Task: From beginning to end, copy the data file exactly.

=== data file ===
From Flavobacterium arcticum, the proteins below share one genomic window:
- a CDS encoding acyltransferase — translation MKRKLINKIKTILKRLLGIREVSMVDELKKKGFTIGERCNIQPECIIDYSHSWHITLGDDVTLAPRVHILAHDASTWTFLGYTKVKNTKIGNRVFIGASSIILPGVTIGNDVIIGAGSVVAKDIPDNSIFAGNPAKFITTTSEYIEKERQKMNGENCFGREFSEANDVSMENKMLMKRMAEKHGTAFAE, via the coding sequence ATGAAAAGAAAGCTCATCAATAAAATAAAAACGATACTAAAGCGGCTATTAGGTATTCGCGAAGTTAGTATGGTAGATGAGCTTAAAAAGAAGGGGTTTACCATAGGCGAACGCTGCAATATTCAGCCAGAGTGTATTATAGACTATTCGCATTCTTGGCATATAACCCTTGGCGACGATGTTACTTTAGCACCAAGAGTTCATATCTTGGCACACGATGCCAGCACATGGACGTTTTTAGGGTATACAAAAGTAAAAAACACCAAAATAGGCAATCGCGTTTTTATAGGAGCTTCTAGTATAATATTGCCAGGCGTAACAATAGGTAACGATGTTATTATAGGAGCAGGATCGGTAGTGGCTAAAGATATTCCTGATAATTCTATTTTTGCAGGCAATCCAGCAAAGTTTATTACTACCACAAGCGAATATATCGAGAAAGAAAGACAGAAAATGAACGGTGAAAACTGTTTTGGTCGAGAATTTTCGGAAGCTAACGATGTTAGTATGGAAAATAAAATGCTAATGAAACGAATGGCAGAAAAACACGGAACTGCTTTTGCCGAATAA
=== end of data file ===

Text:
From Flavobacterium arcticum, the proteins below share one genomic window:
- a CDS encoding acyltransferase — translation MKRKLINKIKTILKRLLGIREVSMVDELKKKGFTIGERCNIQPECIIDYSHSWHITLGDDVTLAPRVHILAHDASTWTFLGYTKVKNTKIGNRVFIGASSIILPGVTIGNDVIIGAGSVVAKDIPDNSIFAGNPAKFITTTSEYIEKERQKMNGENCFGREFSEANDVSMENKMLMKRMAEKHGTAFAE, via the coding sequence ATGAAAAGAAAGCTCATCAATAAAATAAAAACGATACTAAAGCGGCTATTAGGTATTCGCGAAGTTAGTATGGTAGATGAGCTTAAAAAGAAGGGGTTTACCATAGGCGAACGCTGCAATATTCAGCCAGAGTGTATTATAGACTATTCGCATTCTTGGCATATAACCCTTGGCGACGATGTTACTTTAGCACCAAGAGTTCATATCTTGGCACACGATGCCAGCACATGGACGTTTTTAGGGTATACAAAAGTAAAAAACACCAAAATAGGCAATCGCGTTTTTATAGGAGCTTCTAGTATAATATTGCCAGGCGTAACAATAGGTAACGATGTTATTATAGGAGCAGGATCGGTAGTGGCTAAAGATATTCCTGATAATTCTATTTTTGCAGGCAATCCAGCAAAGTTTATTACTACCACAAGCGAATATATCGAGAAAGAAAGACAGAAAATGAACGGTGAAAACTGTTTTGGTCGAGAATTTTCGGAAGCTAACGATGTTAGTATGGAAAATAAAATGCTAATGAAACGAATGGCAGAAAAACACGGAACTGCTTTTGCCGAATAA